There are examples of projects being established and the learning being shared within just two months of the end of this project: Following on from the workshops I have started a new collaboration with another academic (out with the group allocation) and have started to think where we can take the work achieved further. Since then we have began work on a new pedagogical project which we will present at the GLAD conference in Manchester in April and we hope to take forward for journal publication at a later date. We have also conducted some primary data collection and again plan to take this further in the future. [P1]
In addition, the project was presented at the University of the Arts Learning and Teaching Day on 21st March 2017 by one of the project leads, Liz Parker.
Cycle 4. Realized value
Realised value is the least identified value in the evaluation forms. This is not surprising given the evaluation forms were circulated just two months after the end of the project, a short time period through which impact can be made. This is certainly an area for potential follow up with participants.
Cycle 5. Reframing value
There is some suggestion that participation in the cooperative inquiry project has led to a reframing of value of institutional, professional, personal and student success.
I am not in a position to effect change within my organisation, however as I move towards increasing my teaching hours I feel that the experience of the co-operative inquiry will allow me to view the success of organisation from more perspectives. [P8]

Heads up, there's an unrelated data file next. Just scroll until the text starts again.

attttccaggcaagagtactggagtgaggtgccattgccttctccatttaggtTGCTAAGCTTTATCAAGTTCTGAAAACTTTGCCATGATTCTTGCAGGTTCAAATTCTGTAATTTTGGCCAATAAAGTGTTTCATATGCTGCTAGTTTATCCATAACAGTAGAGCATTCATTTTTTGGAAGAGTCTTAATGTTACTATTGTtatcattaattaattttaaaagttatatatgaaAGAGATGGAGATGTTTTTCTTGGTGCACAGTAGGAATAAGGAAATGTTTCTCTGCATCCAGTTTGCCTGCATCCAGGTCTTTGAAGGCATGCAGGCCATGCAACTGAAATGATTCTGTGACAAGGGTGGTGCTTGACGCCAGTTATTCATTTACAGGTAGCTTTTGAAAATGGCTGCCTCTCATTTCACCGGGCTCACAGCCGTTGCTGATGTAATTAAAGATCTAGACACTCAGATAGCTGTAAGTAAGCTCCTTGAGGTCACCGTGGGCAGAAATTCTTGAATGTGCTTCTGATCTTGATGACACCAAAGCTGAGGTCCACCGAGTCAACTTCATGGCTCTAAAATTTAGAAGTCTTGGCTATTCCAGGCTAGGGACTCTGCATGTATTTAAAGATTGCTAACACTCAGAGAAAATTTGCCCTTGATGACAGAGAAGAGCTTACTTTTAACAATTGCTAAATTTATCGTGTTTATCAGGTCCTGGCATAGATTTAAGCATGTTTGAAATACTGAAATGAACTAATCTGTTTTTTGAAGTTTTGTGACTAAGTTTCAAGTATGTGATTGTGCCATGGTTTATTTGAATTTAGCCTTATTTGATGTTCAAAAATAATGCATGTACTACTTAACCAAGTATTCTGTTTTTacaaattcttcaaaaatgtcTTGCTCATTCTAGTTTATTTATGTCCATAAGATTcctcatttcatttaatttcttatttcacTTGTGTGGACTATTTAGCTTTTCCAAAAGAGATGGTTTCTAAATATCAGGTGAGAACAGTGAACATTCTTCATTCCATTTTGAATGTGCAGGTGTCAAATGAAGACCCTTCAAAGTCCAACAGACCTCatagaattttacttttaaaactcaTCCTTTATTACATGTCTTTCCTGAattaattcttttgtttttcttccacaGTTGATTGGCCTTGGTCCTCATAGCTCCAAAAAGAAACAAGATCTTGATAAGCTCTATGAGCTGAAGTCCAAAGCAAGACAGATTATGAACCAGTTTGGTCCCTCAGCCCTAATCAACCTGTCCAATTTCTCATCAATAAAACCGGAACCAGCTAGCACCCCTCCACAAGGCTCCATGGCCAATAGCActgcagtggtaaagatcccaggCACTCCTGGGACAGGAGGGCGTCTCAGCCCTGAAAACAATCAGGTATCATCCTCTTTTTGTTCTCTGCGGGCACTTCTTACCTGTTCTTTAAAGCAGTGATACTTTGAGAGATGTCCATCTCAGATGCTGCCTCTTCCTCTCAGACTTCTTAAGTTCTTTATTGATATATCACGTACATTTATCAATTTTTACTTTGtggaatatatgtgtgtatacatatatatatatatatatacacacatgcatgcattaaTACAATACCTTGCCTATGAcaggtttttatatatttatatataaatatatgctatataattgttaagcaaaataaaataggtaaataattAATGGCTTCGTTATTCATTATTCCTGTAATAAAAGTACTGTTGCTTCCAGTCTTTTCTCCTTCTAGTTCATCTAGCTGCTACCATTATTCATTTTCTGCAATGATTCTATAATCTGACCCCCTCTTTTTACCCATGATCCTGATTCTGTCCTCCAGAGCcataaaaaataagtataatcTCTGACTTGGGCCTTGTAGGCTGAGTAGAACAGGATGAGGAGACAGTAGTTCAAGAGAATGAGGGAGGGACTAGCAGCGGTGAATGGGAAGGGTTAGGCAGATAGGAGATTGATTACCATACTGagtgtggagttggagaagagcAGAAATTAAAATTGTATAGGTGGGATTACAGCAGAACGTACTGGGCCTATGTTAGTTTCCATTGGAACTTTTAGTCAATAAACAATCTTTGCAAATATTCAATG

As part of the introductions in the first session we told stories about our own interest and beliefs about sustainability and education. Listening to the others I felt my story and relevance was quite limited in comparison. However, receiving the feedback postcards of which many quoted the power of my understandings of fashion and sustainability production and education as being a female issue was uplifting. Using this idea of how others perceive our messaging has informed my decisions to persevere in developing responsible resources and curricula and engage my students with such conversations about their own agency. [P6]
Success can be passive i.e. receiving the warmth of support and mutual understanding can be more satisfying than ‘noisy’ professional recognition. [P6]
This [success] is not immediately quantifiable, but the refreshment that it brings, will nourish over time. Can you count enjoyment and food for thought? What is success if it’s not being able to be in a position to do such things – thank you – for the chance to mark my success, in being able to take part in By the Fire – taking part is success in itself [P3].
Discussion and conclusion
The aim of this project was to stimulate fashion educators in the UK to critically review and evaluate pedagogical and curriculum development approaches applied on fashion related undergraduate and postgraduate to the teaching of sustainability through reflective practice. We developed a research question to help us evaluate the impact of this activity: Does participating in a cooperative inquiry process add value to educators’ fashion sustainability teaching practice?